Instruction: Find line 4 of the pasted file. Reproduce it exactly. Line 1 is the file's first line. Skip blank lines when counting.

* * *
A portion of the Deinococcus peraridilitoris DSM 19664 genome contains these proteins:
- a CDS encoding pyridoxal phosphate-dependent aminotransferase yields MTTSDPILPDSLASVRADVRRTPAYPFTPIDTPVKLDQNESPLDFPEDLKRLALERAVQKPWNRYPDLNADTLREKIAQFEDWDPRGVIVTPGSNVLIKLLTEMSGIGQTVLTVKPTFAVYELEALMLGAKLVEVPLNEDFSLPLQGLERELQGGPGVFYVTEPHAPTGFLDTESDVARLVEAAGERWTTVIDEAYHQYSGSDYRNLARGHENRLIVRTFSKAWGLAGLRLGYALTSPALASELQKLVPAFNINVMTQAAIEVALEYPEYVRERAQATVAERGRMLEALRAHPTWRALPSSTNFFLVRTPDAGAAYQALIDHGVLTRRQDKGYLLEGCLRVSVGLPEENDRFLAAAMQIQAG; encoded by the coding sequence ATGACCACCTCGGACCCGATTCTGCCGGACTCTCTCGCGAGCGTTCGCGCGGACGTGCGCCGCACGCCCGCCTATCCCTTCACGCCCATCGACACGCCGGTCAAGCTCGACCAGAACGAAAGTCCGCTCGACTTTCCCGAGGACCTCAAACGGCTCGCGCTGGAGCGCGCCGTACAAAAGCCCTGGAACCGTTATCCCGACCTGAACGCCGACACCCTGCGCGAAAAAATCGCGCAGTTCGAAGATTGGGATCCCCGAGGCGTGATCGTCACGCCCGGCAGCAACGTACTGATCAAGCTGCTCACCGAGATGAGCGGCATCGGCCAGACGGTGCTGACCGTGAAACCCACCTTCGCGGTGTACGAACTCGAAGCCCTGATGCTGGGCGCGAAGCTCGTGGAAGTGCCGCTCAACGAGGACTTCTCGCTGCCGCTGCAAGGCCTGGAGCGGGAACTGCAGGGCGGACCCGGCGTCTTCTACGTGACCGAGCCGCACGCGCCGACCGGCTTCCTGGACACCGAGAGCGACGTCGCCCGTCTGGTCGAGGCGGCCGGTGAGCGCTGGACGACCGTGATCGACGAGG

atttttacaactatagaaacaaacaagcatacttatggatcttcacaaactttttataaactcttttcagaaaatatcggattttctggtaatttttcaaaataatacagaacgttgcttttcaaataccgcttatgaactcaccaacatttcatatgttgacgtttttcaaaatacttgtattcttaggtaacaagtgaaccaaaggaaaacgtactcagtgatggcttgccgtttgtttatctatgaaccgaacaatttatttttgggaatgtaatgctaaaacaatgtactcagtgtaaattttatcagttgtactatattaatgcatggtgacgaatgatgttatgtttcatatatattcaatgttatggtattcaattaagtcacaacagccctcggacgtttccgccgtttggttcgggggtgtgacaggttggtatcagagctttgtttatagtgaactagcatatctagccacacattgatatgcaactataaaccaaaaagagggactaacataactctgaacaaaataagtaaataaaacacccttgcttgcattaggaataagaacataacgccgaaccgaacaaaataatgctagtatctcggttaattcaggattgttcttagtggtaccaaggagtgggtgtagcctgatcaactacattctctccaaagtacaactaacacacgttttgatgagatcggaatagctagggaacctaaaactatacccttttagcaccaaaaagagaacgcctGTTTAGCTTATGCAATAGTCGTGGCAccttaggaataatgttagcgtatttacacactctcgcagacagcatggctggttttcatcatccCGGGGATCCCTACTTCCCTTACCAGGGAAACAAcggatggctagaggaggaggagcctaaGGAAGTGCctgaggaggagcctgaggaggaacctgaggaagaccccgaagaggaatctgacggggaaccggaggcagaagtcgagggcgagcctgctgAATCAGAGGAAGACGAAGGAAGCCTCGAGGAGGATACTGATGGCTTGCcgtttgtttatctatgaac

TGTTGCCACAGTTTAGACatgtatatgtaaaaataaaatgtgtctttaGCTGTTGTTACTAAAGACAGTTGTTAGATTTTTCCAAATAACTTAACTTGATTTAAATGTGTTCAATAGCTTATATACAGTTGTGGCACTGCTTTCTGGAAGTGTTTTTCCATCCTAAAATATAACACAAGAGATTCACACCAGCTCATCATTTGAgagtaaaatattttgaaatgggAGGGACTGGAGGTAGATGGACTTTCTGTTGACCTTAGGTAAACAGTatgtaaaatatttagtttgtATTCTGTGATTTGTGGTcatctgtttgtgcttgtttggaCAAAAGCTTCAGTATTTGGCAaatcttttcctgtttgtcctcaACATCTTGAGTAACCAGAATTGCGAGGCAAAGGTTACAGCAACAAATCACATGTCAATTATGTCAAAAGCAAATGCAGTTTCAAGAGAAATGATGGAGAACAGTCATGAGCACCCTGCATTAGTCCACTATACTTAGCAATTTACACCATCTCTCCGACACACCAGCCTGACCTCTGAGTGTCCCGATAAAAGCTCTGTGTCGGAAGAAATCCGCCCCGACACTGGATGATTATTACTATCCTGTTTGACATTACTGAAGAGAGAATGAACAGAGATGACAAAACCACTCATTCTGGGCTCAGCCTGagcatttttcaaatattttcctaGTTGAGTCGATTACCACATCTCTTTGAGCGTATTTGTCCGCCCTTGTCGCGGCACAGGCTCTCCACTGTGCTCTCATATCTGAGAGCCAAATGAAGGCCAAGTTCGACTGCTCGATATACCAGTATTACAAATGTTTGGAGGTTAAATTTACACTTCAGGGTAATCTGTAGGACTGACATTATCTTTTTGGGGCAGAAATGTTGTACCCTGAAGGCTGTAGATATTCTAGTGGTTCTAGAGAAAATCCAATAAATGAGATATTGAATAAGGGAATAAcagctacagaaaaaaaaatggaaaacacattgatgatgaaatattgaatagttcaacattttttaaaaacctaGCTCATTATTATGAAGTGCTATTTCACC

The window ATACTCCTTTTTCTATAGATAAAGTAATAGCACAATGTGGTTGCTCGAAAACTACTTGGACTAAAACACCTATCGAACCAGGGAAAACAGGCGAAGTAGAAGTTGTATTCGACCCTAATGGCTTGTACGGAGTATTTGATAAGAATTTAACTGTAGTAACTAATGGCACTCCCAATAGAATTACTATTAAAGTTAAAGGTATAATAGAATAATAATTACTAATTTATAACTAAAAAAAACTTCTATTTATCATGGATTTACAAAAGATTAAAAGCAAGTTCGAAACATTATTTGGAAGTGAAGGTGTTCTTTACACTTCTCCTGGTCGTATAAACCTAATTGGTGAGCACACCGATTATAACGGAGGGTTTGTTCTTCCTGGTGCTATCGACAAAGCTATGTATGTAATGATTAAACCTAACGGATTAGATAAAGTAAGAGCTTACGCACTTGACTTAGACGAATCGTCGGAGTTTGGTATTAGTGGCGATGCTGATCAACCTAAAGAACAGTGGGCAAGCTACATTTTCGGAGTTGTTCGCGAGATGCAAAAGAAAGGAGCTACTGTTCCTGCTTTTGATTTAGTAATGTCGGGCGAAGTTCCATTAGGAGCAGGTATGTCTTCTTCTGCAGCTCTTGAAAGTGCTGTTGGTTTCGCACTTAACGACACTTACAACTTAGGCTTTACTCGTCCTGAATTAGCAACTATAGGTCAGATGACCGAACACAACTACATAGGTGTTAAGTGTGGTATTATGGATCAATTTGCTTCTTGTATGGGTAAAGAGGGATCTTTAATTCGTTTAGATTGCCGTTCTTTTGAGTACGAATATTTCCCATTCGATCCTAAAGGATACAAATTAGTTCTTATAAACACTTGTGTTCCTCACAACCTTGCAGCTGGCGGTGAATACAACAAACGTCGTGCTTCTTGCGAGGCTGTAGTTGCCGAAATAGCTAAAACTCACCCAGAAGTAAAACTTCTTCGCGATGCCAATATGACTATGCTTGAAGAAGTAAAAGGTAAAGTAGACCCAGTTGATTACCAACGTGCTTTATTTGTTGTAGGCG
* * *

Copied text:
TGTTGCCACAGTTTAGACatgtatatgtaaaaataaaatgtgtctttaGCTGTTGTTACTAAAGACAGTTGTTAGATTTTTCCAAATAACTTAACTTGATTTAAATGTGTTCAATAGCTTATATACAGTTGTGGCACTGCTTTCTGGAAGTGTTTTTCCATCCTAAAATATAACACAAGAGATTCACACCAGCTCATCATTTGAgagtaaaatattttgaaatgggAGGGACTGGAGGTAGATGGACTTTCTGTTGACCTTAGGTAAACAGTatgtaaaatatttagtttgtATTCTGTGATTTGTGGTcatctgtttgtgcttgtttggaCAAAAGCTTCAGTATTTGGCAaatcttttcctgtttgtcctcaACATCTTGAGTAACCAGAATTGCGAGGCAAAGGTTACAGCAACAAATCACATGTCAATTATGTCAAAAGCAAATGCAGTTTCAAGAGAAATGATGGAGAACAGTCATGAGCACCCTGCATTAGTCCACTATACTTAGCAATTTACACCATCTCTCCGACACACCAGCCTGACCTCTGAGTGTCCCGATAAAAGCTCTGTGTCGGAAGAAATCCGCCCCGACACTGGATGATTATTACTATCCTGTTTGACATTACTGAAGAGAGAATGAACAGAGATGACAAAACCACTCATTCTGGGCTCAGCCTGagcatttttcaaatattttcctaGTTGAGTCGATTACCACATCTCTTTGAGCGTATTTGTCCGCCCTTGTCGCGGCACAGGCTCTCCACTGTGCTCTCATATCTGAGAGCCAAATGAAGGCCAAGTTCGACTGCTCGATATACCAGTATTACAAATGTTTGGAGGTTAAATTTACACTTCAGGGTAATCTGTAGGACTGACATTATCTTTTTGGGGCAGAAATGTTGTACCCTGAAGGCTGTAGATATTCTAGTGGTTCTAGAGAAAATCCAATAAATGAGATATTGAATAAGGGAATAAcagctacagaaaaaaaaatggaaaacacattgatgatgaaatattgaatagttcaacattttttaaaaacctaGCTCATTATTATGAAGTGCTATTTCACC